UK Prisoners Denied the Vote Should Not Receive Compensation, Euro Rights Court Rules
The European Court of Human Rights (ECHR) has ruled that British prisoners who were denied the vote should not receive compensation.
The Guardian reports that the court was ruling on a case brought by 10 prisoners in Scotland, including convicted sex offenders, who claimed that their human rights were breached when they were unable to vote in 2009's European Elections.
Under UK law, prisoners are ineligible to vote, yet the ECHR has ruled on several occasions that a blanket ban on prisoner voting is unlawful. Successive British governments have refused to comply with the ruling, however, with Parliament voting overwhelming to reject it in February 2011.
The government warned at the time that it could be sued for millions if it refused to comply with the ruling, but the ECHR has now ruled that prisoners in fact cannot demand compensation, meaning that there is now little the European court can do to enforce its ruling.
Had the court ruled in the prisoners' favour, it could have opened the flood gates for thousands of others to claim compensation for having been denied the vote.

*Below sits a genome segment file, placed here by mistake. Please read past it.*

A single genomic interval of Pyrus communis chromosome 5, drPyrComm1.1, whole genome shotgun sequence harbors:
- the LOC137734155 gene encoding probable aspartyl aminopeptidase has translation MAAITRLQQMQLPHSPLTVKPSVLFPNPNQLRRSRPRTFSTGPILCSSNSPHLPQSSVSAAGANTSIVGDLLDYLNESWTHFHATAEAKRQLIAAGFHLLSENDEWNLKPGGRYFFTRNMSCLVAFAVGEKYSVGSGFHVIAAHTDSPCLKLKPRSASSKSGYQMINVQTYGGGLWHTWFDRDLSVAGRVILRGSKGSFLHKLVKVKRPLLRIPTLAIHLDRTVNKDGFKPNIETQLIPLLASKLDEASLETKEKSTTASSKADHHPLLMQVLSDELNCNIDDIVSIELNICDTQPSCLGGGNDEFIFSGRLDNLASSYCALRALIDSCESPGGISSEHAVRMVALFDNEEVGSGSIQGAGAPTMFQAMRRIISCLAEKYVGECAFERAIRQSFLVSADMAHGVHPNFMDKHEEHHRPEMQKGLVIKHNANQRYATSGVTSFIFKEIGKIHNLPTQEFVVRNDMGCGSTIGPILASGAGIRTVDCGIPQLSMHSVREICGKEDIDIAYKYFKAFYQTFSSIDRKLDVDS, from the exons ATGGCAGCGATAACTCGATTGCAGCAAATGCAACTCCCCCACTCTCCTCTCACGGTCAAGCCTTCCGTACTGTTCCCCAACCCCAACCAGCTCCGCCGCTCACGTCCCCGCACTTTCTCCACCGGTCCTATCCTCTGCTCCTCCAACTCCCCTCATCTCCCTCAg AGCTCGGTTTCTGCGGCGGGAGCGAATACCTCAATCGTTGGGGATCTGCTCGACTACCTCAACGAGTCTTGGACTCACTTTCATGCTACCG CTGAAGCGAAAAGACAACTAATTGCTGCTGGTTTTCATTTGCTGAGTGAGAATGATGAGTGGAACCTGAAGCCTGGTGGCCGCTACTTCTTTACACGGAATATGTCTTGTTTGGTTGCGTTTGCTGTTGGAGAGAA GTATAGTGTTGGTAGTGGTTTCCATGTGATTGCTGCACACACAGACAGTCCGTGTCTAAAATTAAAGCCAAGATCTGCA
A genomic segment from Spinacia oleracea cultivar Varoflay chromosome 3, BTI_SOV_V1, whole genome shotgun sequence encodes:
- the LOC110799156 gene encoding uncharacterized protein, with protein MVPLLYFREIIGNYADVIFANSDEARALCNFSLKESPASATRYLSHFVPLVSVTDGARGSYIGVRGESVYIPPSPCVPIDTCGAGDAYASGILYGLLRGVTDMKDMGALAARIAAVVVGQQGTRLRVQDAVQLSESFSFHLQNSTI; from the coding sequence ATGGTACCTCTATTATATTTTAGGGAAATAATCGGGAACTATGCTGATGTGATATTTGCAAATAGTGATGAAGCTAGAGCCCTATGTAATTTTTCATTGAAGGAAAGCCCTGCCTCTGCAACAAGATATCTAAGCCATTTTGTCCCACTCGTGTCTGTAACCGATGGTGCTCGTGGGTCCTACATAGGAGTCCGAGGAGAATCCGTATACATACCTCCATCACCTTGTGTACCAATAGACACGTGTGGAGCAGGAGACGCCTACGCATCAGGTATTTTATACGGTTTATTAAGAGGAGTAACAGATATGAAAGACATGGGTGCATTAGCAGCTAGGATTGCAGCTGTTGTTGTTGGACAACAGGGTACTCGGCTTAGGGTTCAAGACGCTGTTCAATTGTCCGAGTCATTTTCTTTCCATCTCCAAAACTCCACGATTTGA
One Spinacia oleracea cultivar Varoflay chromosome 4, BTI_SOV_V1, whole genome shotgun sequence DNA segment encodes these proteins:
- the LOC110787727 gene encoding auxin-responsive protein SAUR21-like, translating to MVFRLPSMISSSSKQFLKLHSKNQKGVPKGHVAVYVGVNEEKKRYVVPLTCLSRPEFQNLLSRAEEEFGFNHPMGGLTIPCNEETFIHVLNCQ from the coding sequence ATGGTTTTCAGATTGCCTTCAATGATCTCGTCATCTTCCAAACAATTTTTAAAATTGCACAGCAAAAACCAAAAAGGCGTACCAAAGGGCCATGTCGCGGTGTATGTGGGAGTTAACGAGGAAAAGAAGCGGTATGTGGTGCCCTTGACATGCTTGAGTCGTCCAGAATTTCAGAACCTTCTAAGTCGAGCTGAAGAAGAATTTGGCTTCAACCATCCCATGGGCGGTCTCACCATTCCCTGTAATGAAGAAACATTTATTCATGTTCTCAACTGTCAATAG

The ruling comes as the president of the UK's Supreme Court, Lord Neuberger, said that British judges have been "too ready" to follow decisions made the by the ECHR.
Lord Neuberger said: "UK judges have, I suspect, sometimes been too ready to assume that a decision – even a single decision of a section of that court – represents the law according to Strasbourg, and accordingly to follow it.
"That approach is attributable to our common-law attitude to precedent and to our relatively recent involvement with Strasbourg.
"I think we may sometimes have been too ready to treat Strasbourg court decisions as if they were determinations by a UK court whose decisions were binding on us."